Understanding how to stay relevant is the key to success within the Casual Dining sector. The last year has seen times of uncertainty, but amongst this some brands continue to flourish, strengthen and re-focus. Success stories prevail and consumer expenditure continues to increase.
In our latest LSMInsights, we look at the major trends relevant to the Casual Dining market.
Spending in pubs and restaurants saw a double digit increase of 12.2% and 12.6% respectively in 2017. **
The number of consumers choosing to eat-out in 2018, will grow substantially by 83m visits. *
1. Know and communicate your brand – embrace innovation
Knowing your brand proposition is essential for both start-ups and established brands. The proposition needs to be quick and easy to understand in a competitive world.
Your brand core values need to transcend throughout the food and drink offer, through consumer engagement, into the retail space and potentially beyond into lifestyle.
The whole team need to be fully on board as brand ambassadors offering unprecedented customer service, leaving the consumer with a memorable experience – maximising word of mouth and social share opportunities.
Pret a Manger:
A brand we admire is Pret, their success relies on the pride its staff have in their work, a culture fostered from within.
The brand personality is underpinned by its core values – a passion for food, a passion for people and a commitment to doing the right thing within the communities in which it operates.
Seen through the introduction of schemes such as discounts for reusable cups, free in-house water stations, Veggie Pret and the introduction of a payment app that streamlines the payment process whilst also facilitating customisable menus based on personal dietary requirements – providing a direct connection and intimate insight into their customers and their preferences.
2. Beyond the Plate
Food enjoyment and entertainment is entering an exciting new era, as destination experiences and product innovations cater to rising consumer expectations. Brands are bringing together lifestyle, retail and dining to create an immersive experience that engages consumers for longer.
It is important to consider that the enjoyment we obtain from eating is not just conveyed through our taste buds; all senses are integral alongside our food memories and perceptions.
Anticipation of the taste, visual stimuli to its preparation and its delivery all greatly affects our taste perception and enjoyment.
Visually considered interiors and Instagram-able moments remain crucial. With food and drink trends increasingly shaped by social media, everything from food to interiors to menu design must be visually and physically engaging and shareable.
“The first taste is with the eyes.”
3. Breaking from convention
Traditional meal times and meal formats are rapidly altering to fit into busy, sociable lifestyles. Communal and flexible dining sees the rise in sharing menus and tables, or more eclectic seating that can easily be moulded to the moment.
With no clear trading pattern; day to evening transition becomes integral to ensure that atmosphere is curated and that a venue holds a strong appeal to the differing social and emotional desires of consumers throughout the day.
Menus continue to diversify alongside meal formats and focus continues to be placed on provenance, ingredients and cooking processes. Veganism has seen a 360% rise in the past decade, mainly among 15-34yr olds.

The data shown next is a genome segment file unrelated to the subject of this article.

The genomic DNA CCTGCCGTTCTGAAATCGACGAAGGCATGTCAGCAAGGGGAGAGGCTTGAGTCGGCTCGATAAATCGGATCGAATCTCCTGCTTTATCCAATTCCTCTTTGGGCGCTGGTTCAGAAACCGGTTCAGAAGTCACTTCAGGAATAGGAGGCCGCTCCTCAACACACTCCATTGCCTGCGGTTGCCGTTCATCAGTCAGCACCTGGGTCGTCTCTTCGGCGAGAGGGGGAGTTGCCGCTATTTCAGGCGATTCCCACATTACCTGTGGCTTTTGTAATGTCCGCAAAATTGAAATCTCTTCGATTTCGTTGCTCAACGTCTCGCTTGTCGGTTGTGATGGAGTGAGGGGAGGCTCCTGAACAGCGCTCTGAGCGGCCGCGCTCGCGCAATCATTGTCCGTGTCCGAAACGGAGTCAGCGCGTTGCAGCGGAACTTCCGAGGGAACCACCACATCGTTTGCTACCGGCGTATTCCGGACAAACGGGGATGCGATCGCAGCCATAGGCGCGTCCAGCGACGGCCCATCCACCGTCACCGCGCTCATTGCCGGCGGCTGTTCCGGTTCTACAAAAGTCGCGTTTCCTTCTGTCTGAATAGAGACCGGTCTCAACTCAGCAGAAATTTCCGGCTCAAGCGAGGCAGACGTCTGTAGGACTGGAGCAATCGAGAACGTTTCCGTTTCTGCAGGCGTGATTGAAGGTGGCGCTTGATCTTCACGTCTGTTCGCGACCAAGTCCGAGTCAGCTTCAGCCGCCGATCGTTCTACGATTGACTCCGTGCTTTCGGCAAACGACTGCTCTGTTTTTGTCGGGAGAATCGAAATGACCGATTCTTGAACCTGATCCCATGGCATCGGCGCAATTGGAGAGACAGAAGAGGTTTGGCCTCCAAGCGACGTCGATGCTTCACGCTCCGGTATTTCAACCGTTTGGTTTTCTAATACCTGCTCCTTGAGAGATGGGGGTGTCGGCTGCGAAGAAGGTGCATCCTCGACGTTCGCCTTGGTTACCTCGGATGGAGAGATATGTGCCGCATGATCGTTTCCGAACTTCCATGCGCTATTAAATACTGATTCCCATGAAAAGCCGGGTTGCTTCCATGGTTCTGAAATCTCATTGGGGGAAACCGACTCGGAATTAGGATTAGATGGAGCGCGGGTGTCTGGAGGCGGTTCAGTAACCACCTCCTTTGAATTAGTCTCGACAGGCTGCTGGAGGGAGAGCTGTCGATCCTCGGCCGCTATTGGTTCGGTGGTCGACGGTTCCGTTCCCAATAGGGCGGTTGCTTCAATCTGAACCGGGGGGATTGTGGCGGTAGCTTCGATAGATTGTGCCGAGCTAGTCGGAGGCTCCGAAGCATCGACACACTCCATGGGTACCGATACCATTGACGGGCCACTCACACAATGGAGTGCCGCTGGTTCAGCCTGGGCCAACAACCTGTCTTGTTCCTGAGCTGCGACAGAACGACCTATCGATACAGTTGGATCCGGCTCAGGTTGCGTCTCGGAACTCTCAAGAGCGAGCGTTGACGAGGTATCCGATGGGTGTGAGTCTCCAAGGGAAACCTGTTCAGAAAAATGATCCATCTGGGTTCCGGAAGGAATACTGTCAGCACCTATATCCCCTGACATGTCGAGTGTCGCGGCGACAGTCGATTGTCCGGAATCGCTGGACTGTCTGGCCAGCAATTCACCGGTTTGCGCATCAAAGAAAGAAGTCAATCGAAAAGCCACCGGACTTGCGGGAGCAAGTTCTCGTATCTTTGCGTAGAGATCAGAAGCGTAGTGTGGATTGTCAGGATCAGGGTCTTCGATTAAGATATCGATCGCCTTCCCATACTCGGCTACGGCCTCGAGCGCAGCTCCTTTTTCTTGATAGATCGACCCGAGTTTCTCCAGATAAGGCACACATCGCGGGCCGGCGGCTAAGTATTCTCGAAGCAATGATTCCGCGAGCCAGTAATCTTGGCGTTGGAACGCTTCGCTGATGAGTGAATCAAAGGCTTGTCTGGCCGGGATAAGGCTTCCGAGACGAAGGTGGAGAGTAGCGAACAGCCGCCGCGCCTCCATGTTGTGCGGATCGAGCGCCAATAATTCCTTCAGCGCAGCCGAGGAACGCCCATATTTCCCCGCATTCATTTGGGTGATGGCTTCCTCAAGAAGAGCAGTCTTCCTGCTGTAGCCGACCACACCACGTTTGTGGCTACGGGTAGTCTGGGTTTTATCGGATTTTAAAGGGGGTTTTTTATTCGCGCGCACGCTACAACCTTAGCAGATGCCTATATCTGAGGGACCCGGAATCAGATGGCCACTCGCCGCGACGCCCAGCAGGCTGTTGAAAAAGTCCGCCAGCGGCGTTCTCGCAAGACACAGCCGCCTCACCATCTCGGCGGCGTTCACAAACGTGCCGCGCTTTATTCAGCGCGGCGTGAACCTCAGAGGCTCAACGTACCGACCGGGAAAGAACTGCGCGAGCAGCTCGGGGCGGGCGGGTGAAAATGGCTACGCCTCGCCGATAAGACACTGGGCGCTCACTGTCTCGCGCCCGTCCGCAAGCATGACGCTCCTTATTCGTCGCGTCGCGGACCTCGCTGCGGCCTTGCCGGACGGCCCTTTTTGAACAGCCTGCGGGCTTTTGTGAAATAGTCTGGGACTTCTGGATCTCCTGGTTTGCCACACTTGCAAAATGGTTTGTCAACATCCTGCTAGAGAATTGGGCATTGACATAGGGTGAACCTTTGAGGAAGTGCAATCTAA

Whilst healthy eating is still prevalent the mood is shifting to intuitive wellness and knowledge – understanding food and the connection that this has with lifestyle choices and emotional wellbeing. This can range from comfort food to meals that enhance and enrich fitness levels and brain power.
4. Flexible Formats
As the market evolves and costs continue to be a key consideration, flexibility of space and design become important factors, non- traditional routes to market should be considered.
The emergence of Food Halls and Foodie Markets is a trend that continues to grow. Between 2015 and 2020, the number of operating major food halls will triple to 300 nationwide. This format provides operators with a ready made environment and audience to launch or trial their concepts to.
Pop-ups allow retailers a relatively cost effective opportunity to build luminary status through ‘experience’; whilst providing a flexible and mobile method to increase brand awareness and brand affiliations with lifestyle choices by appearing at certain venues or cultural events.
Strong visually designed stands and branding lend themselves to Insta-fame whilst giving customers a taste of what’s to come.
London’s forthcoming avocado restaurant ‘Avobar‘, designed by DesignLSM and due to open this autumn, has created a loyal following through a pop up in Covent Garden which uses interior concepts from the main restaurant.
These formats provide significant opportunity for a wide range of brands – new and existing – to trail new concepts, menu formats, gain customer feedback and garner loyalty without requiring or risking large capital investment in units or causing brand confusion for existing concepts.
The learnings from such ventures can then be carefully applied and evolved into wider store formats or brought back into existing concepts for roll-out.
Success stories from pop up / street food kiosk to restaurant including Pitt Cue, Meat Liquor and Kricket; whilst Wahaca successfully tests and trails new menus at their ‘test kitchen’ in Shoreditch.
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Sources: **NPD group, *Barclaycard, **Technomic’s Generational Consumer Trend report
Image Credit: Pret a Manger, Platform 1094, Museum of Ice Cream NYC via George Etheridge, Sweetgreen, Market Hall Berlin via Hello Jetjag, Avobar, Kricket, Wahaca Test Kitchen by Designstudio, Pitt Cue